BLM employment partner Julian Cox on The Chancellor's announced changes to the Furlough Scheme
Julian Cox, Head of Employment, London considers the options left to business following the Chancellor’s announcement (5pm Friday 29 May 2020) and whether it could leave employers at risk of legal claims:
“The tapering of the furlough scheme will represent a monumental challenge to businesses, though I’m sure many will be grateful that wage contributions will not be required until September onwards rather than August as first predicted. Whilst there is recognition that the scheme cannot exist forever, it will still be sorry news for businesses on the brink. This change will be particularly difficult for the most devastated sectors such as hospitality, which will be one of the last to reopen, reducing the likelihood of cash recuperation to make up wage contributions before August.
Faced with the costs of national insurance and pensions contributions, and eventually 10% and 20% towards wages, some struggling employers may have to consider re-organising and re-structuring their operations. The ‘flexible furlough’ update – allowing employers to bring employees back in for a few days a week and cover wages by furlough for the remainder – will be welcome, although the closure of the current scheme to new entrants by June 30th could make furlough less flexible in some businesses’ view.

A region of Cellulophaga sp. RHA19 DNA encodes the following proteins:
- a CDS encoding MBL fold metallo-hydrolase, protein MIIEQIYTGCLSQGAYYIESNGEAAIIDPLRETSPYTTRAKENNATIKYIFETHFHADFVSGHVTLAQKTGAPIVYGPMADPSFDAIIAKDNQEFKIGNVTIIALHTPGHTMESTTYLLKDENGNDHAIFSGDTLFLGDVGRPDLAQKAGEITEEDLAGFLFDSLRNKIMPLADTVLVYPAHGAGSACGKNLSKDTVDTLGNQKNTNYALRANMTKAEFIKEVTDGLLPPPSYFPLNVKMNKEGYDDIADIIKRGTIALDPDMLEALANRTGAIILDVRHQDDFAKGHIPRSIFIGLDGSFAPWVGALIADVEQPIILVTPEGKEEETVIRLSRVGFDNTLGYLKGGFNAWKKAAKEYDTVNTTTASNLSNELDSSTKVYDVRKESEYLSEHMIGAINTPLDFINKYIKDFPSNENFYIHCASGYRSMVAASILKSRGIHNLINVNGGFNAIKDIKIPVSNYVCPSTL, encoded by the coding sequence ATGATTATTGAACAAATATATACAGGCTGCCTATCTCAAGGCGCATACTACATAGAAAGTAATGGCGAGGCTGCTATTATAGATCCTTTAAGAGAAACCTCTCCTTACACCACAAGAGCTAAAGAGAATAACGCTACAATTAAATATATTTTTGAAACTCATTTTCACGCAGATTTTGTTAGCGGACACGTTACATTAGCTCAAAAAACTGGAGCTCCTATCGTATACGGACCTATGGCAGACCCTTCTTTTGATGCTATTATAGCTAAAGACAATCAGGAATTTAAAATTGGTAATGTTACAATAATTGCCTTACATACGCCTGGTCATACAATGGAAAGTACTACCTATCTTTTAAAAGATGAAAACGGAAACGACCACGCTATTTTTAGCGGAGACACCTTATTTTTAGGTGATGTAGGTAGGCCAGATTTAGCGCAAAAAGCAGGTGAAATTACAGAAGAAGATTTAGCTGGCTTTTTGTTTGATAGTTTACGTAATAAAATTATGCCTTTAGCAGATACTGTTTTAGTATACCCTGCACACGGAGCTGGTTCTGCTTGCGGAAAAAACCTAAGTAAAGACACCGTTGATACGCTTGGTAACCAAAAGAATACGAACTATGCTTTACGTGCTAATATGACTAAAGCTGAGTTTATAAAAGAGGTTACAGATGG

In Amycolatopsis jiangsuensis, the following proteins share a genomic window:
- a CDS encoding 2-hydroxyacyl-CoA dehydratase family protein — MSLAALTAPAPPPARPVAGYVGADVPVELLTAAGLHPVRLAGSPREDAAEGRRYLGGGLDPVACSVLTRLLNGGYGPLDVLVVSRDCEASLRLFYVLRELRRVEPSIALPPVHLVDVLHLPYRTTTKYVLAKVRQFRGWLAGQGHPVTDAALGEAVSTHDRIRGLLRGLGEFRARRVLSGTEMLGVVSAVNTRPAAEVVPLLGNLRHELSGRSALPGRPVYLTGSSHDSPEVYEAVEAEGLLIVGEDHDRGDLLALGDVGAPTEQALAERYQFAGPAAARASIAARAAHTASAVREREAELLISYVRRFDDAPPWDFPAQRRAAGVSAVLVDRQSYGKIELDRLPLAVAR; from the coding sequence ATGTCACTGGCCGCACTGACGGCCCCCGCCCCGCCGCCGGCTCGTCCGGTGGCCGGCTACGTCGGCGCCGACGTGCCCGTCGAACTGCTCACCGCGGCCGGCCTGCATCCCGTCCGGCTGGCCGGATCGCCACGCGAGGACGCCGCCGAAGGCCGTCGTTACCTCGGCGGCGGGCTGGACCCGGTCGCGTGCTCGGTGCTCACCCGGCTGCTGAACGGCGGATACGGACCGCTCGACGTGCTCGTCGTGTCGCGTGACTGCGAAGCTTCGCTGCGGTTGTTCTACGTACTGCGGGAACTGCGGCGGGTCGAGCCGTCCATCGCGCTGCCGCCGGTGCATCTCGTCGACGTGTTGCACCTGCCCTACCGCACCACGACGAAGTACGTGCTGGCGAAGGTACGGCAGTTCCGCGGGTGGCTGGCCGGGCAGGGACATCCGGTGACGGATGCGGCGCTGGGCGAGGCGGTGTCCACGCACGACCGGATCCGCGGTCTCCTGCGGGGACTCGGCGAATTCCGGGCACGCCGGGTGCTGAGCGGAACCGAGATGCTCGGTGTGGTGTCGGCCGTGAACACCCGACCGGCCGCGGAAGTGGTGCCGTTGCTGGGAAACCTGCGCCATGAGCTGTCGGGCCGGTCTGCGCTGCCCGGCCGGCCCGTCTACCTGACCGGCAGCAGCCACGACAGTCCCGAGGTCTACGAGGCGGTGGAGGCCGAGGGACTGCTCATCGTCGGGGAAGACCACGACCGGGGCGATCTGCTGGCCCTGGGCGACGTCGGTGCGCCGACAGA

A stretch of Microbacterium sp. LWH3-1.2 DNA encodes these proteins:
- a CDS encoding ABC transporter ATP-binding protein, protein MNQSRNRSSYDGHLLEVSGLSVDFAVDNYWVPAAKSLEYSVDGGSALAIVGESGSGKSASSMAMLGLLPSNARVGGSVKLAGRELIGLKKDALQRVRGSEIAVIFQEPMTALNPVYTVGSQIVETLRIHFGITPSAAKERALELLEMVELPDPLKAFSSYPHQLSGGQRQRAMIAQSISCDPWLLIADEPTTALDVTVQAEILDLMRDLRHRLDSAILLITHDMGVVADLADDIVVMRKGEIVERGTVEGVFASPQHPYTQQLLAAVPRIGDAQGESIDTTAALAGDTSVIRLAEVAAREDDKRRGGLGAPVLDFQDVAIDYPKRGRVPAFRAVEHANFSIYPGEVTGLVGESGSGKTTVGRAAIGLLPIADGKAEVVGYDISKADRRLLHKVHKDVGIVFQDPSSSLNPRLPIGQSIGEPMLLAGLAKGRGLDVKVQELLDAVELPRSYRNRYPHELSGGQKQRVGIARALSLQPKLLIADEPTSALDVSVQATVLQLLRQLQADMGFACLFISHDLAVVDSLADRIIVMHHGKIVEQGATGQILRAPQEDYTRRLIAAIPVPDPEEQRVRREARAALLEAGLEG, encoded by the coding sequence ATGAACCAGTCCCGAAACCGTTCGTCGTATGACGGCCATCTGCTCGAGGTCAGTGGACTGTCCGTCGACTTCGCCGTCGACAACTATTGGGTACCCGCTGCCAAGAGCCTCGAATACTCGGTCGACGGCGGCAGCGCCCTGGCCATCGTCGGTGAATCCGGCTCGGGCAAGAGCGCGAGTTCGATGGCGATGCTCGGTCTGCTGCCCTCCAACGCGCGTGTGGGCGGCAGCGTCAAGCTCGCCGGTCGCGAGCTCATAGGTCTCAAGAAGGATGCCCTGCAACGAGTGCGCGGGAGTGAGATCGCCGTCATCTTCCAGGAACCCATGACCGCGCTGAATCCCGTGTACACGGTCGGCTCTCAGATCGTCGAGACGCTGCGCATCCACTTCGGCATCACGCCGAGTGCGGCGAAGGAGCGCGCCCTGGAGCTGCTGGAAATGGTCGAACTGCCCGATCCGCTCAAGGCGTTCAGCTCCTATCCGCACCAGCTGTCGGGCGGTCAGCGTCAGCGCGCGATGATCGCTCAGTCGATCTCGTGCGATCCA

Whilst the updates are not as severe as some predicted, it’s very possible today’s announcement could lead to a rise of redundancies in the coming weeks, though caution is encouraged before making immediate decisions. There are options outside of redundancy, such as changes to working patterns or salary reductions, that enable staff to remain in post whilst the business continues to weather the storm. Any updates to terms and conditions of employment, whether redundancy or hours reduction, must follow proper procedure and be agreed through a process of prior consultation. This is important if redundancies involve 20 or more employees, as this triggers a legal requirement to collectively consult.
Alongside a potential increase in redundancies, we could well see a spike in legal claims against companies who undergo re-structure and handle the process incorrectly. Any attempt to unilaterally impose changes could lead to claims of constructive dismissal, given these measures represent a substantive change to an employee’s contract.”